Camp Good Days and Special Times wants as much junk as it can get.
Not just any ordinary refuse, though. The non-profit actually is looking for used electronics, and it is putting them to good use. For the third straight year, Camp Good Days has teamed up with electronics recycling company Sunnking Inc. on a fundraiser that turns old electronic equipment into revenue.
The E-Scrap 4 Camp program uses more than 170 donation sites to collect the electronics, and Sunnking gives a per-pound donation to Camp Good Days. Last year the fundraiser yielded $10,000 in revenue for Camp Good Days, and this year it is projected to raise $15,000.
It may not be a large revenue stream compared to state grants or major donors, but an increasing number of non-profit organizations are turning to outside-the-box fundraisers to hedge the loss of other sources of revenue.
The YMCA of Greater Rochester Inc. has found success by turning itself into a real estate agency of sorts. For the last four years the organization's branches in western Monroe County have partnered with real estate developers to build and sell a home, with proceeds going to the YMCA.
This year the organization is teaming up with Faber Homes and just broke ground on a house that will be completed in the summer. Bidding on the 2,208-square-foot home, which includes the latest in home trends and technology, began in mid-March.
"The YMCA has a great history of earning funds without big events like galas, and we've had great success with some of the out-of-the-box things we've done," says George Romell, CEO of the YMCA of Greater Rochester.
The idea for the Dream Home Project actually came out of another fundraiser, he notes. A few years ago the YMCA implemented a multiple-year annual giving society, one that requires a minimum commitment of $5,000 over three years.
With that program established, YMCA development staff members began talking about other ideas and decided against adding special events to an already large-scale program.
"We turned to the branches and asked for their input, to see what they could do to support the communities they're in," Romell says. "We had one branch executive who had come from St. Louis, where they had done the model home program, and it seemed like a great fit."
The YMCA found many willing partners in the real estate development community.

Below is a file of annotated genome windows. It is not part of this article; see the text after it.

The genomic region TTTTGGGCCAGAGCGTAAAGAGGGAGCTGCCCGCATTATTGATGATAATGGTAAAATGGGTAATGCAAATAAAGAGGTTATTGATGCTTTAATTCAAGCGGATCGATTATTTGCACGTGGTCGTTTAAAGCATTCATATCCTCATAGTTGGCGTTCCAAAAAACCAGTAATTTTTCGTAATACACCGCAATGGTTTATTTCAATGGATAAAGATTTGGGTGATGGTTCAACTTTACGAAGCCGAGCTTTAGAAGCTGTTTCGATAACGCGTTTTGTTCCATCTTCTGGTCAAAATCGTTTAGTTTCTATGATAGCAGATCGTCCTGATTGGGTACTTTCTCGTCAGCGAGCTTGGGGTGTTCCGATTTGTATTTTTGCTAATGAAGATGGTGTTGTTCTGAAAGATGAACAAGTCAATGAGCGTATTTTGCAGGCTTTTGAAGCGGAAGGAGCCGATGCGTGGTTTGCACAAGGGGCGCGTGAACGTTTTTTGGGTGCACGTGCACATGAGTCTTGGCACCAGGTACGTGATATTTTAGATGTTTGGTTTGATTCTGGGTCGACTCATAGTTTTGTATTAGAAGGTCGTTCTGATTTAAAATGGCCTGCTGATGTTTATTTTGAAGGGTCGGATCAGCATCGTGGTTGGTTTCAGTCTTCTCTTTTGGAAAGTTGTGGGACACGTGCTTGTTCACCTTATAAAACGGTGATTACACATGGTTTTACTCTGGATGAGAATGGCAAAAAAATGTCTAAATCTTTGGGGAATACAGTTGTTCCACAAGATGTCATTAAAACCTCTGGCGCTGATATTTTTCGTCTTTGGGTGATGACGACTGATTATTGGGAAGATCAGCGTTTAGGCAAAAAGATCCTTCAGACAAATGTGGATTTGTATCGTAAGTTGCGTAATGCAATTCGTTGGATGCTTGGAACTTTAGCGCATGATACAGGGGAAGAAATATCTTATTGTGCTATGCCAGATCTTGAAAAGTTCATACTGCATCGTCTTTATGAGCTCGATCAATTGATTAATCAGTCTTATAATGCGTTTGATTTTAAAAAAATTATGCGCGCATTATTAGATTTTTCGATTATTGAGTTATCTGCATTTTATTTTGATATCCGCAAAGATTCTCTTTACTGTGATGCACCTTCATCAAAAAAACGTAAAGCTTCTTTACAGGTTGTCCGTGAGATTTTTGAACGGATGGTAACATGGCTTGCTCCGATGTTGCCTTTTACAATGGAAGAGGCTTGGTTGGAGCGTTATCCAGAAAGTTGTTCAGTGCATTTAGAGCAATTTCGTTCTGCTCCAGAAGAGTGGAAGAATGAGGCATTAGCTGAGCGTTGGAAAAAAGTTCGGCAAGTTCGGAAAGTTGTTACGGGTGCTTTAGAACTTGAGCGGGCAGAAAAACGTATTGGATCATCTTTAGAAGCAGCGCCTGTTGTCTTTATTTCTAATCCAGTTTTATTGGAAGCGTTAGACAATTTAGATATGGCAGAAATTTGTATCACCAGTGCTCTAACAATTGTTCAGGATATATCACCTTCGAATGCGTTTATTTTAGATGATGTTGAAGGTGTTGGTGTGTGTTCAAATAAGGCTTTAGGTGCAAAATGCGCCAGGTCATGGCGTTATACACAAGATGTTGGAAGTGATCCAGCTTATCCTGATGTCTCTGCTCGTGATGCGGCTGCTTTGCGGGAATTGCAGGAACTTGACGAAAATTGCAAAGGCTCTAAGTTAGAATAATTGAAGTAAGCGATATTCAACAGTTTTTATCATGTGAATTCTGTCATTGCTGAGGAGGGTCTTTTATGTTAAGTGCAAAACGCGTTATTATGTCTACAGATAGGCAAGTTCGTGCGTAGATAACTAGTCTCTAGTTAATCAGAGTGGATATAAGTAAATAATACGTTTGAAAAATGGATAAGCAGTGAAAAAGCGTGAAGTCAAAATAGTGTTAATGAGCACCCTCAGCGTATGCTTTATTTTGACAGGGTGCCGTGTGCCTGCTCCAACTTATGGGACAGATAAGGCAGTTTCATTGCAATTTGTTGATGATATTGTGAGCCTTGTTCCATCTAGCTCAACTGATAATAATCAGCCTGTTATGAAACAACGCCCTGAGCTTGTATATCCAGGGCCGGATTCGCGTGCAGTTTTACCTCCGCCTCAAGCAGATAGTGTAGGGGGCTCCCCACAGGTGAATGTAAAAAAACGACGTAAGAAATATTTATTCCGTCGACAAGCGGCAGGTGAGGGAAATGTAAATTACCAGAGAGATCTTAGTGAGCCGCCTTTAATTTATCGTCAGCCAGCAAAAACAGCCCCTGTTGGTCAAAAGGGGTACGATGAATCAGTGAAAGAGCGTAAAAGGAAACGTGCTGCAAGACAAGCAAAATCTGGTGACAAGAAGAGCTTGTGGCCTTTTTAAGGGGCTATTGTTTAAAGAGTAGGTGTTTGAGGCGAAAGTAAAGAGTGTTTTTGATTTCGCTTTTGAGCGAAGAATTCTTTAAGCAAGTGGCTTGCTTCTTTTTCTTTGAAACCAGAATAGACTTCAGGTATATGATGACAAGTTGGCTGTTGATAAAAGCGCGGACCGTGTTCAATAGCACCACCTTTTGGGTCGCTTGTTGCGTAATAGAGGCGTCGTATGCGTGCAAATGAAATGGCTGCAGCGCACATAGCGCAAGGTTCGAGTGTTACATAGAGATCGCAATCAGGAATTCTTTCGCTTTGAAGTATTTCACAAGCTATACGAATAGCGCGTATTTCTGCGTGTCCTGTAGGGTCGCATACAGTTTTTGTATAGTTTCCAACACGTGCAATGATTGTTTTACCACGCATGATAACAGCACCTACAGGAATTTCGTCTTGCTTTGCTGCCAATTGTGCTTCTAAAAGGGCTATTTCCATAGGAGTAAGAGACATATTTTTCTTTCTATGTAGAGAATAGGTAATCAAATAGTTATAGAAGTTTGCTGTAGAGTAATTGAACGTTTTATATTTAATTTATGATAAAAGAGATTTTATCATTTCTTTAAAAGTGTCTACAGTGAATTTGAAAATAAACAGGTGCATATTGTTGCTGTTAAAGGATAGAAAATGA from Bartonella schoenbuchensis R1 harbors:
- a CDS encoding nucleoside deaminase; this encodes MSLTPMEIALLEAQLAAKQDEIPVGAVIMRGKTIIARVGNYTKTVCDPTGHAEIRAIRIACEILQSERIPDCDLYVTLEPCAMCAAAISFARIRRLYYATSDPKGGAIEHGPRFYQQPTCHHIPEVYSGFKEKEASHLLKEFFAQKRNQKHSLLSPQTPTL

"We went to them and asked if they would partner with us, working to reduce the profit margin so you could pass the profit on to the Y," Romell says. "So they're building it at cost and donating the rest of it to us when the house is sold."
The YMCA partnered with Wegman Cos. Inc. in the first year, then Riedman Development Corp., then Matco Builders and Developers Inc. in the third year.
"We try not to ask the same builders each year, and each builder has their own ideas of how they want to build it and display the home to the public," Romell says.
In the last three years, the fundraiser has brought more than $100,000 to the YMCA, he adds. The money raised from the effort supports the YMCA's financial assistance program, which helps pay for the memberships of people who qualify.
For an organization that already receives great support from donors and through memberships, it is a great addition, Romell says.
"We didn't see adding another gala or event like that and didn't want to impose on our giving community, because we're already raising $2 million a year through that and didn't want to ask them to write another check," he says. "This is a perfect fit for us."
The George Eastman House International Museum of Photography and Film also has had success with some unusual fundraisers in recent years. In 2010 the museum held an auction in New York City that featured donated pieces of art and film memorabilia, raising $650,000.
It followed that up with another auction the next year. Though director Bruce Barnes has said the museum now has a more traditional, donor-centered focus and is working to grow its donor base through touring exhibits and an expansion of the area it serves, there still are fundraisers close to home.
When the Dryden Theatre was renovated this year, patrons were able to purchase the old seats or pay to have the new ones named after them. In a time when revenue from government sources has become more constrained, this type of fundraiser-along with turning to private foundations-is a help, Barnes says.
Partnerships with the business community have been helpful, says Lisa Donato Booz, regional director of Camp Good Days.
"We have been very fortunate to have such outstanding support from Sunnking," she says. "Their funds have helped us continue to provide fun and laughter for many children dealing with cancer, which we are beyond grateful for. It is always so inspiring to see businesses and individuals come together to support our kids."
The Camp Good Days benefit was Sunnking's idea. The company had wanted to find a non-profit organization to partner with, and three years ago it decided on Camp Good Days.
The recycling drive not only benefits the non-profit organization but makes more people aware that recycling is an option for their old electronic equipment, says Zachary Hussion, director of marketing at Sunnking.
"It's nice to tie in electronics recycling with a good cause," he says. "It's a win-win because it's raising money for Camp Good Days with minimal effort on their part and people who may not have thought about electronics recycling are thinking about it now."
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